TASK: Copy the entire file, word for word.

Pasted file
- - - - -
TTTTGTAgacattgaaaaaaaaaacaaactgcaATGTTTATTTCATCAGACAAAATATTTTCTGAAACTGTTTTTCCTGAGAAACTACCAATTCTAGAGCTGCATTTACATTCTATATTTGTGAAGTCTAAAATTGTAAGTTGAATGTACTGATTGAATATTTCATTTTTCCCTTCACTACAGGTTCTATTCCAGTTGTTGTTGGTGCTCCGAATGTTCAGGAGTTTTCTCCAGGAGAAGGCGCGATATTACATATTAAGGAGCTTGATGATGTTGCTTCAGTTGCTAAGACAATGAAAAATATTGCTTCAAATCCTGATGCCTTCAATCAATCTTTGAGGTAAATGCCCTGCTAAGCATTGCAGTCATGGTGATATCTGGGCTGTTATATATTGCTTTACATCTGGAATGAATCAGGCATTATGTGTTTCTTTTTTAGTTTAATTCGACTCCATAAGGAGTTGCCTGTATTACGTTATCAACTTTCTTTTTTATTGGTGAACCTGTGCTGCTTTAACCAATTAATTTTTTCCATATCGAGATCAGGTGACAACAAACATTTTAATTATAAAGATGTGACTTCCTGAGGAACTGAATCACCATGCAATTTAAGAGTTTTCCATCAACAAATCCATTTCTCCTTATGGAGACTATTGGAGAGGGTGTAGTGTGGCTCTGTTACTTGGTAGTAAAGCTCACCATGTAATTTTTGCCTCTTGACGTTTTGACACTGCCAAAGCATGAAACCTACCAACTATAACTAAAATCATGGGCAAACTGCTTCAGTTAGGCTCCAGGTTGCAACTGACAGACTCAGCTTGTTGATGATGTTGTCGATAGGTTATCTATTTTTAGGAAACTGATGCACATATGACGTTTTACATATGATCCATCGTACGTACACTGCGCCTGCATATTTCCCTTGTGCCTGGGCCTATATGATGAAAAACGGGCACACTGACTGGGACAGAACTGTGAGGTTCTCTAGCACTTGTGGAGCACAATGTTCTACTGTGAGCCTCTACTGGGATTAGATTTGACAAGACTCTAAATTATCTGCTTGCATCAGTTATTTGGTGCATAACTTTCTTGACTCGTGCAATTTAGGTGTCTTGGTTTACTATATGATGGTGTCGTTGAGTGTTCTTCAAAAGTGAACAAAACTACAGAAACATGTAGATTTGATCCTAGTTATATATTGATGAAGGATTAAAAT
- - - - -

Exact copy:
TTTTGTAgacattgaaaaaaaaaacaaactgcaATGTTTATTTCATCAGACAAAATATTTTCTGAAACTGTTTTTCCTGAGAAACTACCAATTCTAGAGCTGCATTTACATTCTATATTTGTGAAGTCTAAAATTGTAAGTTGAATGTACTGATTGAATATTTCATTTTTCCCTTCACTACAGGTTCTATTCCAGTTGTTGTTGGTGCTCCGAATGTTCAGGAGTTTTCTCCAGGAGAAGGCGCGATATTACATATTAAGGAGCTTGATGATGTTGCTTCAGTTGCTAAGACAATGAAAAATATTGCTTCAAATCCTGATGCCTTCAATCAATCTTTGAGGTAAATGCCCTGCTAAGCATTGCAGTCATGGTGATATCTGGGCTGTTATATATTGCTTTACATCTGGAATGAATCAGGCATTATGTGTTTCTTTTTTAGTTTAATTCGACTCCATAAGGAGTTGCCTGTATTACGTTATCAACTTTCTTTTTTATTGGTGAACCTGTGCTGCTTTAACCAATTAATTTTTTCCATATCGAGATCAGGTGACAACAAACATTTTAATTATAAAGATGTGACTTCCTGAGGAACTGAATCACCATGCAATTTAAGAGTTTTCCATCAACAAATCCATTTCTCCTTATGGAGACTATTGGAGAGGGTGTAGTGTGGCTCTGTTACTTGGTAGTAAAGCTCACCATGTAATTTTTGCCTCTTGACGTTTTGACACTGCCAAAGCATGAAACCTACCAACTATAACTAAAATCATGGGCAAACTGCTTCAGTTAGGCTCCAGGTTGCAACTGACAGACTCAGCTTGTTGATGATGTTGTCGATAGGTTATCTATTTTTAGGAAACTGATGCACATATGACGTTTTACATATGATCCATCGTACGTACACTGCGCCTGCATATTTCCCTTGTGCCTGGGCCTATATGATGAAAAACGGGCACACTGACTGGGACAGAACTGTGAGGTTCTCTAGCACTTGTGGAGCACAATGTTCTACTGTGAGCCTCTACTGGGATTAGATTTGACAAGACTCTAAATTATCTGCTTGCATCAGTTATTTGGTGCATAACTTTCTTGACTCGTGCAATTTAGGTGTCTTGGTTTACTATATGATGGTGTCGTTGAGTGTTCTTCAAAAGTGAACAAAACTACAGAAACATGTAGATTTGATCCTAGTTATATATTGATGAAGGATTAAAAT